Q&A with Andre Dixon, Director of “The Haunting of Pottersfield”
Name a Horror character you relate to on a spiritual/personal level?
Father Merrin from the Exorcist. Dudes courage was on an insane level battling a powerful demon from hell that’s possessing an innocent child. Most people would be afraid, but he stood his ground until the very end. That’s admirable.
You’ve gotta go through some bad ideas to get to the good ones. Tell us one of your bad ideas. How do you get past the bad ones to find your spark?
I don’t know if I’ve had any bad ideas per say, maybe a few I didn’t think would be overall marketable. I try to think of ideas that would make an immediate and long-term impact. My spark comes from trying to stay ahead of the curve and not just settling for an idea just because it came to me. If it’s not something I can fully flesh out I will move on from it.
Do you consider yourself part of a horror community?
Yes absolutely. I love everything about horror films. I’ve been a fan since I was a child, and I support my fellow horror filmmaker friends as well as those currently in the industry.
When you’re building the world of your film, where do you look for inspiration?
Horror video games! They are one of the best references a horror filmmaker can use. Whether it’s mood, atmosphere, tension or camera angles, everything you need to draw inspiration is there.
What would you do if you woke up inside of your film?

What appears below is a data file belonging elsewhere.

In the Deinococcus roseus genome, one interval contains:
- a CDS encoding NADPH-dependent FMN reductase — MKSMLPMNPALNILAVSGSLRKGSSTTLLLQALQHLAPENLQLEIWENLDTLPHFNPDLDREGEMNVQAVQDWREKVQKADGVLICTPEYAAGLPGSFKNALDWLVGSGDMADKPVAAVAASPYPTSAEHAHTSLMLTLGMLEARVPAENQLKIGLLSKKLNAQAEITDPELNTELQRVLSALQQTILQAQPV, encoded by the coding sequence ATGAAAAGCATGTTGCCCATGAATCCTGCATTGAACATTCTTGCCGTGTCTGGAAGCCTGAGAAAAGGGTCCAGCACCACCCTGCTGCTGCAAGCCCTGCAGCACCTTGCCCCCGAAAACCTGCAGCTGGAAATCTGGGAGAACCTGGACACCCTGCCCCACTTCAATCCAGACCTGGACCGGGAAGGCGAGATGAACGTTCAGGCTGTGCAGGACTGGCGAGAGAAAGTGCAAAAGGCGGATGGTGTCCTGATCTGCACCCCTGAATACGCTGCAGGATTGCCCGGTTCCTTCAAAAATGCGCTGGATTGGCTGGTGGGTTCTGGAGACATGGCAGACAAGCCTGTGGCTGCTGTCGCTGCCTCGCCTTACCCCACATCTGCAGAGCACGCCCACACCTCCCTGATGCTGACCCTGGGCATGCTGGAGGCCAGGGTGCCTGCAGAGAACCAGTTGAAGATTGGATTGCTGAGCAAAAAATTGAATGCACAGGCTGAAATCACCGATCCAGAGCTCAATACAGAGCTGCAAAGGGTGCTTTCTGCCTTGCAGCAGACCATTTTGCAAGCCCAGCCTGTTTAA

Fly like a bat out of hell towards the nearest exit!
Who would be on your ultimate horror villain squad?
Reagan from the Exorcist, Carrie, Michael Myers and Leatherface
Lightning round: Freddy or Jason? Stephen King or H.P. Lovecraft? Practical or CGI? Post Apocalypse or Pre Apocalypse?
Freddy by far. Stephen King is a damn genius. Practical it did wonders for John Carpenters “The Thing”, Post Apocalypse all day so I can drive around in a suped-up car with my dog and shotgun while looking for gas and water.
How do you go about creating the props and sets for your film? How do you create objects that are relatable but unfamiliar?
I try to do things are cheaply and practical as possible by finding what I want for cheap and modifying it to what I need. As far as sets I try to find them as relatable and dressed as possible to save money.
What scares you, and does it inspire your storytelling?
Well from a horror film perspective the supernatural used to scare me. Now I’d say its horror engrained in realism. Things that can happen in real life that are translated on the screen scare me. I think that’s what makes Michael Myers one of the best horror icons of all-time because anyone could walk around in a mask on Halloween and be a killer and no one would even know it.
And finally, Ghostface would like to know ‘What’s your favorite scary movie?’
Halloween it my all-time favorite scary movie. It’s damn near perfect!